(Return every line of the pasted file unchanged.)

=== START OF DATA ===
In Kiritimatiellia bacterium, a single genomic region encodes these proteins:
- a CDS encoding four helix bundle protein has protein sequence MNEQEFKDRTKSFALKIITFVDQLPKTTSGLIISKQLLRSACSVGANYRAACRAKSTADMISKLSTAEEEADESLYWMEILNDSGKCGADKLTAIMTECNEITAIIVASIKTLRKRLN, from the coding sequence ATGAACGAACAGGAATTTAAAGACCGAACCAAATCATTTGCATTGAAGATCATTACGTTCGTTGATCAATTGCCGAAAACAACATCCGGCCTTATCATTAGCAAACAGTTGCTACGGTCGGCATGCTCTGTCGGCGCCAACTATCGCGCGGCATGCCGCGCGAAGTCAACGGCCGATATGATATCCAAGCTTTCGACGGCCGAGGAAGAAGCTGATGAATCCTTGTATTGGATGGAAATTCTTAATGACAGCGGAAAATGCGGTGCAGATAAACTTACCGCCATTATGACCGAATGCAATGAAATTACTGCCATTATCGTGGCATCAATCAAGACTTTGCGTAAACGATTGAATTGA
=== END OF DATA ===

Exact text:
In Kiritimatiellia bacterium, a single genomic region encodes these proteins:
- a CDS encoding four helix bundle protein has protein sequence MNEQEFKDRTKSFALKIITFVDQLPKTTSGLIISKQLLRSACSVGANYRAACRAKSTADMISKLSTAEEEADESLYWMEILNDSGKCGADKLTAIMTECNEITAIIVASIKTLRKRLN, from the coding sequence ATGAACGAACAGGAATTTAAAGACCGAACCAAATCATTTGCATTGAAGATCATTACGTTCGTTGATCAATTGCCGAAAACAACATCCGGCCTTATCATTAGCAAACAGTTGCTACGGTCGGCATGCTCTGTCGGCGCCAACTATCGCGCGGCATGCCGCGCGAAGTCAACGGCCGATATGATATCCAAGCTTTCGACGGCCGAGGAAGAAGCTGATGAATCCTTGTATTGGATGGAAATTCTTAATGACAGCGGAAAATGCGGTGCAGATAAACTTACCGCCATTATGACCGAATGCAATGAAATTACTGCCATTATCGTGGCATCAATCAAGACTTTGCGTAAACGATTGAATTGA